Pope Francis made headlines in February, as he often does, but this time for comments he made concerning childbearing.
“A society with a greedy generation, that doesn’t want to surround itself with children, that considers them above all worrisome, a weight, a risk, is a depressed society,” the pope reportedly said. “The choice to not have children is selfish. Life rejuvenates and acquires energy when it multiplies: It is enriched, not impoverished.”
While there were certainly those who disagreed, a new collection of essays seems to wear such a label — that the “choice not to have children is selfish” — with pride.
Titled “Selfish, Shallow, and Self-Absorbed: Sixteen Writers on the Decision Not to Have Kids,” the collection is a chronicling of the child-free life in blunt terms, but it’s a diverse anthology.
According to a review in The New York Times, the book explores the journeys of those who may have started their adulthood assuming children would eventually come into the picture, but experienced “failed pregnancies, miscarriages or abortions before finally realizing that childlessness suited them best.”
The collection comes at a time, as Pope Francis hinted at, when the virtues of parenthood are under skeptical scrutiny.
In fact, a new study published by the National Center for Health Statistics found that the fertility rate is dropping rather rapidly, and one theory is that attitudes towards parenting are to blame.
“I’ve never liked children,” journalism student Rashmi Chugani recently told Mic.com. “I’ve never had a maternal instinct. It’s a selfless act, and if I have kids I want to be as good of a parent as [my parents] were to me, but right now I’m not in a position to take care of someone else.”
According to Mic, women often feel torn between having children or having a career and so they choose the latter.
“The Sheryl Sandberg model of balancing career and family has made a lot of sense for some mothers but may resonate less for younger women who simply don’t want to juggle ballet recitals with board room meetings,” Mic’s Elizabeth Plank wrote. “For most young women, working is not an option — it’s a necessity.”
But there are those who think the current trend of childlessness is based on something different — a philosophical shift.
“What good do today’s childless couples aim at?” The Week’s Damon Linker wrote after a brief overview of the moral arguments of Immanuel Kant. “I’d say something like pleasure — material rewards along with the self-satisfaction that follows from achieving high social status through career advancement.”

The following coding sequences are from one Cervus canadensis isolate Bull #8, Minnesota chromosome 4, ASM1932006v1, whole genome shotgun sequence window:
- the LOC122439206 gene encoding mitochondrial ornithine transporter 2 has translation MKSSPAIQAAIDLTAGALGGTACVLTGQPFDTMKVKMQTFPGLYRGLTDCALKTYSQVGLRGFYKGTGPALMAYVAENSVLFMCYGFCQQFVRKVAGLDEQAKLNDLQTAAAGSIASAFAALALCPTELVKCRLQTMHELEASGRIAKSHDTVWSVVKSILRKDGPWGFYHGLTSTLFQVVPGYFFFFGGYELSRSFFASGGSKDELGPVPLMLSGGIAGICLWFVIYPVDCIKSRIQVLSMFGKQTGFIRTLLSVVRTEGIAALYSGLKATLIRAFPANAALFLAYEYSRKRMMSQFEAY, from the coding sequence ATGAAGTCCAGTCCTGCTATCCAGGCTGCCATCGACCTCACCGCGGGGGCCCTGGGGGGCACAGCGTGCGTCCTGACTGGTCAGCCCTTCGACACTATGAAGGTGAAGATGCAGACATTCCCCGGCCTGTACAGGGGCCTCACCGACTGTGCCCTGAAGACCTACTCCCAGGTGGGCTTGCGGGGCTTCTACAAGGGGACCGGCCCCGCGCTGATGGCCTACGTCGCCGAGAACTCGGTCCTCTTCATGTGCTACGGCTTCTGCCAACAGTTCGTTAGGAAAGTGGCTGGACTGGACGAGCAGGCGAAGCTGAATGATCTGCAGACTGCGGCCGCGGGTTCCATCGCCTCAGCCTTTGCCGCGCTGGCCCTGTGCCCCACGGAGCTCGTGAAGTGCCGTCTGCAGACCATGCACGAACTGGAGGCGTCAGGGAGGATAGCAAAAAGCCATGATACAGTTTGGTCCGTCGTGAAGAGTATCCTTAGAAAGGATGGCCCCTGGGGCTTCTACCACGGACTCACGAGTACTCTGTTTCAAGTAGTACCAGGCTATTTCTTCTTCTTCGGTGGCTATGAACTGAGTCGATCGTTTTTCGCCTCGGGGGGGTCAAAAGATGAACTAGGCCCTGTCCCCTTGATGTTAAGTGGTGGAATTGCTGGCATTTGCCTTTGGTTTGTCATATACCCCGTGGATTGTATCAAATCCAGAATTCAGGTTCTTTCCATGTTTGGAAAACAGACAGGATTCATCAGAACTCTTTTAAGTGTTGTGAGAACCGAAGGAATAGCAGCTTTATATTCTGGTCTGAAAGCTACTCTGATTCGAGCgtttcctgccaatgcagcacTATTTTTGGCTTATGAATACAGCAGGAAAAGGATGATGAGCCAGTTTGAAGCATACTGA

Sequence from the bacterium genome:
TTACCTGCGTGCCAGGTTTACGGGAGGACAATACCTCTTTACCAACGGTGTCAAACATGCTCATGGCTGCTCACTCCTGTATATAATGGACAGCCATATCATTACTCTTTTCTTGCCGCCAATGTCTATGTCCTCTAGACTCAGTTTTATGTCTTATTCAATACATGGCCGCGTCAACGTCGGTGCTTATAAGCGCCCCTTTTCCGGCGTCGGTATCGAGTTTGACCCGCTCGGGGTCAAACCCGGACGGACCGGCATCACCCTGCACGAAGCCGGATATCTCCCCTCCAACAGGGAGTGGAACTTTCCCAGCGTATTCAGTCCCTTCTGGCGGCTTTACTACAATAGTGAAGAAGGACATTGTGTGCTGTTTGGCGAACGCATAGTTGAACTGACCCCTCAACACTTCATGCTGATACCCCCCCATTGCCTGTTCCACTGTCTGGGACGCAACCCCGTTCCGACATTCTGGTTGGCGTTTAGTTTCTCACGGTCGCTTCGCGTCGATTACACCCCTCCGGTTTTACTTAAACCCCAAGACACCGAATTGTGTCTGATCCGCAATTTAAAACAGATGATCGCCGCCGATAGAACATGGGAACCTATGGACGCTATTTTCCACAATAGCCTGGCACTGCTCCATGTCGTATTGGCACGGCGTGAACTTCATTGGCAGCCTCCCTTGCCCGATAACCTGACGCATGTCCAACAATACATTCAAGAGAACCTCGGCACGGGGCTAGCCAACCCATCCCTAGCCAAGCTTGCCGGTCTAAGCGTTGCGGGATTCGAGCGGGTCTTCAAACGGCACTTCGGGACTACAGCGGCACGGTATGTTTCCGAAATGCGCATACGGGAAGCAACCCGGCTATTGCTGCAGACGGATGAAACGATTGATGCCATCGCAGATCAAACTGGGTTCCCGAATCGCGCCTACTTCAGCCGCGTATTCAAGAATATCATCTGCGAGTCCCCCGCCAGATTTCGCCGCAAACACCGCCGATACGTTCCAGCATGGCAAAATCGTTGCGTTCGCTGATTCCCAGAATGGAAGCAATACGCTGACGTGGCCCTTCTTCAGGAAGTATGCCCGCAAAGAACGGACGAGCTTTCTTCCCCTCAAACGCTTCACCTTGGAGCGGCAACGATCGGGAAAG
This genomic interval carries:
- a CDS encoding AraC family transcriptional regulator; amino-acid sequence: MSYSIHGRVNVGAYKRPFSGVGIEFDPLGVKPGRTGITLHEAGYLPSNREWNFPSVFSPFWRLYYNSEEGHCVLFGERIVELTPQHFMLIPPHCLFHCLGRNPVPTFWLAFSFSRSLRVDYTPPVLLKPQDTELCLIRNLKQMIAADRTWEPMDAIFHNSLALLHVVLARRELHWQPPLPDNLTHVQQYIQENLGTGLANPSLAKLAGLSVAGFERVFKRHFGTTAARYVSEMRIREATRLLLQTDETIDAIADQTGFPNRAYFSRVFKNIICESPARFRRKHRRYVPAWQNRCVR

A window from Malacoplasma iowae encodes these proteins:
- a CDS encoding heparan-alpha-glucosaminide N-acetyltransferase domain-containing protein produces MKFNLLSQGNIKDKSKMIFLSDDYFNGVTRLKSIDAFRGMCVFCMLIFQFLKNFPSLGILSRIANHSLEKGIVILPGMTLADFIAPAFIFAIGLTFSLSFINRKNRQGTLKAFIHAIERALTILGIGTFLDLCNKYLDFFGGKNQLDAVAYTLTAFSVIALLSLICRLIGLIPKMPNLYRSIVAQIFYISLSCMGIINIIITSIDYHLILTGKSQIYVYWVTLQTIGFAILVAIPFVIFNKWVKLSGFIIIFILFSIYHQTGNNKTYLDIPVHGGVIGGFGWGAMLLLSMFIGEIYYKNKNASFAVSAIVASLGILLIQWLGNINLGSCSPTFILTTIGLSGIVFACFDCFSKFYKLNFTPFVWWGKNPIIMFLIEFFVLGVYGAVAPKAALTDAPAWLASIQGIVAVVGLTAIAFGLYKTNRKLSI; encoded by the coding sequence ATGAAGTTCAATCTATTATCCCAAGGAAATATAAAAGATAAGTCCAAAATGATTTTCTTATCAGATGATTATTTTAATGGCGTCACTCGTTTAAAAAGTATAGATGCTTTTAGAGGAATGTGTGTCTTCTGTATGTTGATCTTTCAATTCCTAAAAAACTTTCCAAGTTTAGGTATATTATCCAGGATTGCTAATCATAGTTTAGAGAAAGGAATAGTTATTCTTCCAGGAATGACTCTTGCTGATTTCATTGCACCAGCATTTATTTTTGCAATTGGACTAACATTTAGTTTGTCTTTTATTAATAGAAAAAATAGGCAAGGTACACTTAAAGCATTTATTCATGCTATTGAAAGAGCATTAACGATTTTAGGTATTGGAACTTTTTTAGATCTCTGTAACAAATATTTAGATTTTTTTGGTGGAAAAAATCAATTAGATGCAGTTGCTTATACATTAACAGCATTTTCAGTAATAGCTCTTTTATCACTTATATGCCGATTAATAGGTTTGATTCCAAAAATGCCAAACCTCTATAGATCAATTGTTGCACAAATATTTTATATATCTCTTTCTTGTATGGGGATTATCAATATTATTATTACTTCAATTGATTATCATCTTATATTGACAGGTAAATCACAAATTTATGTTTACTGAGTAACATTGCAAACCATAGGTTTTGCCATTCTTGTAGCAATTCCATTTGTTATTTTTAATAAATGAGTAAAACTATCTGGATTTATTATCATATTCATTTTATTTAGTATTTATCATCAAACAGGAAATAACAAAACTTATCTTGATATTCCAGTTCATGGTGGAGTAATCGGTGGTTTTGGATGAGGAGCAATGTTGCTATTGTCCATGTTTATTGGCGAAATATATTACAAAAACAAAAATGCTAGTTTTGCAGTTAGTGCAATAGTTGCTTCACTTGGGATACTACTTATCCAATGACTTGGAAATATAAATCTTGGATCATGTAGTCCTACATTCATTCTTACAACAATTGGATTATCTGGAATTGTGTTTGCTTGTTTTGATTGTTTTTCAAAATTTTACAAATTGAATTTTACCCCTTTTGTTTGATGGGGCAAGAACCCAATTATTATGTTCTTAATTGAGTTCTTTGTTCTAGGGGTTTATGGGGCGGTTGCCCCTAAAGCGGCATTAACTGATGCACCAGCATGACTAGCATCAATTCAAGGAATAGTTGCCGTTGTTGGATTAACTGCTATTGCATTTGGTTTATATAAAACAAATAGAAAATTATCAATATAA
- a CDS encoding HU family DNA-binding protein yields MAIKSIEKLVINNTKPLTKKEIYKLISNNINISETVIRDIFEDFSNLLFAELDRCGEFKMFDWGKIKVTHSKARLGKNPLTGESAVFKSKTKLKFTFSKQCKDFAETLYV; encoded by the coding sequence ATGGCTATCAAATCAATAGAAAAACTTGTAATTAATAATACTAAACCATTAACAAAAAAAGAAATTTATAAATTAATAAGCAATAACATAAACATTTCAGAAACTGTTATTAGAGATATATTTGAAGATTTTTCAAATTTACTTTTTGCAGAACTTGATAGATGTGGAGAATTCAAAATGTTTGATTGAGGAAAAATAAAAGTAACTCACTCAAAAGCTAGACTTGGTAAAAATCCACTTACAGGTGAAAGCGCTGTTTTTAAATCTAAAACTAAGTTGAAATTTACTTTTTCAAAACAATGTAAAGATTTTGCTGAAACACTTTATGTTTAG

According to Linker, the move towards childlessness represents the move toward hedonism, a system of morals that dictates pleasure as the highest moral good.
“So, are the childless right? Is pleasure the highest good?” he asked (he leaves it essentially as a rhetorical question).
Another explanation for why women, and men, may be choosing to procreate less comes from The New York Times’ Teddy Wayne, who explains how “resistance to the current atmosphere of overparenting and its attendant upper-middle-class signifiers” may be deterring young Americans from having kids.
“It’s undeniable that watching this culture play out — the helicopter parenting, the media fixation on baby bumps and celebrity childbearing and — rearing — is overwhelming, and it’s natural that people would react against it,” Meghan Daum (who edited the previously mentioned anthology) told Wayne.
Another reason some belive there’s been an uptick in childlessness is because we’ve put such a lifestyle choice “on a pedestal.”
“Not everyone should reproduce, and we should celebrate those who know themselves well and decided to be childless. It’s their choice,” The National Review’s James Lileks argued, continuing that the collection edited by Daum goes too far in claims of childlessness superiority.”We should be a bit suspicious of those whose proclamations on the child-free life have the tiresome characteristics of the Braying Atheist,” he wrote, “or those who say they don’t want kids because they’ve seen what it does to other women in Park Slope in Brooklyn.”